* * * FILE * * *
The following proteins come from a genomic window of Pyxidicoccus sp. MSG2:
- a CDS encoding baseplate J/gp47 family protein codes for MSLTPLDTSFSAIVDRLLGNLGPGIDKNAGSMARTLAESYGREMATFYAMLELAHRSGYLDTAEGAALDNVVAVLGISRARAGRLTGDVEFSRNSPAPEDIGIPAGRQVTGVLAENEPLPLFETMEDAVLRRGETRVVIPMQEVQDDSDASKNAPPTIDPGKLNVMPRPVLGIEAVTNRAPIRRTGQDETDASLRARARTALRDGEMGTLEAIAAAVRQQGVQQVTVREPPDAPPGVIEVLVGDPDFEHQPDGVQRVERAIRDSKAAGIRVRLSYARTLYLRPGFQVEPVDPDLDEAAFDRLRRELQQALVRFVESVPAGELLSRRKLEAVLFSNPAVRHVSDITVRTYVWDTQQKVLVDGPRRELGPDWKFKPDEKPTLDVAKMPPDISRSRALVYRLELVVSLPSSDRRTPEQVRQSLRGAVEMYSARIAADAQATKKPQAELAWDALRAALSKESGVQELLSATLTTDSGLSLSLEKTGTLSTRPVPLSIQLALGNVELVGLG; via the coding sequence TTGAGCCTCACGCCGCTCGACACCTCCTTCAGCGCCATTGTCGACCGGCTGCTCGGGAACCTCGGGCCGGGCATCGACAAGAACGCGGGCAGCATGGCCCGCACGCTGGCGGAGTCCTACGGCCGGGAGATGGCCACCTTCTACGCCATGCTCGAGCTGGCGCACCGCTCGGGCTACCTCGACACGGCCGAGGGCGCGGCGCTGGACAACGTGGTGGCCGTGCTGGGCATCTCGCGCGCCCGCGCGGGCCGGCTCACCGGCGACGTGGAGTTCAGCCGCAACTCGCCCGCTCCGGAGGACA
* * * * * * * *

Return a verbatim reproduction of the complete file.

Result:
The following proteins come from a genomic window of Pyxidicoccus sp. MSG2:
- a CDS encoding baseplate J/gp47 family protein codes for MSLTPLDTSFSAIVDRLLGNLGPGIDKNAGSMARTLAESYGREMATFYAMLELAHRSGYLDTAEGAALDNVVAVLGISRARAGRLTGDVEFSRNSPAPEDIGIPAGRQVTGVLAENEPLPLFETMEDAVLRRGETRVVIPMQEVQDDSDASKNAPPTIDPGKLNVMPRPVLGIEAVTNRAPIRRTGQDETDASLRARARTALRDGEMGTLEAIAAAVRQQGVQQVTVREPPDAPPGVIEVLVGDPDFEHQPDGVQRVERAIRDSKAAGIRVRLSYARTLYLRPGFQVEPVDPDLDEAAFDRLRRELQQALVRFVESVPAGELLSRRKLEAVLFSNPAVRHVSDITVRTYVWDTQQKVLVDGPRRELGPDWKFKPDEKPTLDVAKMPPDISRSRALVYRLELVVSLPSSDRRTPEQVRQSLRGAVEMYSARIAADAQATKKPQAELAWDALRAALSKESGVQELLSATLTTDSGLSLSLEKTGTLSTRPVPLSIQLALGNVELVGLG; via the coding sequence TTGAGCCTCACGCCGCTCGACACCTCCTTCAGCGCCATTGTCGACCGGCTGCTCGGGAACCTCGGGCCGGGCATCGACAAGAACGCGGGCAGCATGGCCCGCACGCTGGCGGAGTCCTACGGCCGGGAGATGGCCACCTTCTACGCCATGCTCGAGCTGGCGCACCGCTCGGGCTACCTCGACACGGCCGAGGGCGCGGCGCTGGACAACGTGGTGGCCGTGCTGGGCATCTCGCGCGCCCGCGCGGGCCGGCTCACCGGCGACGTGGAGTTCAGCCGCAACTCGCCCGCTCCGGAGGACA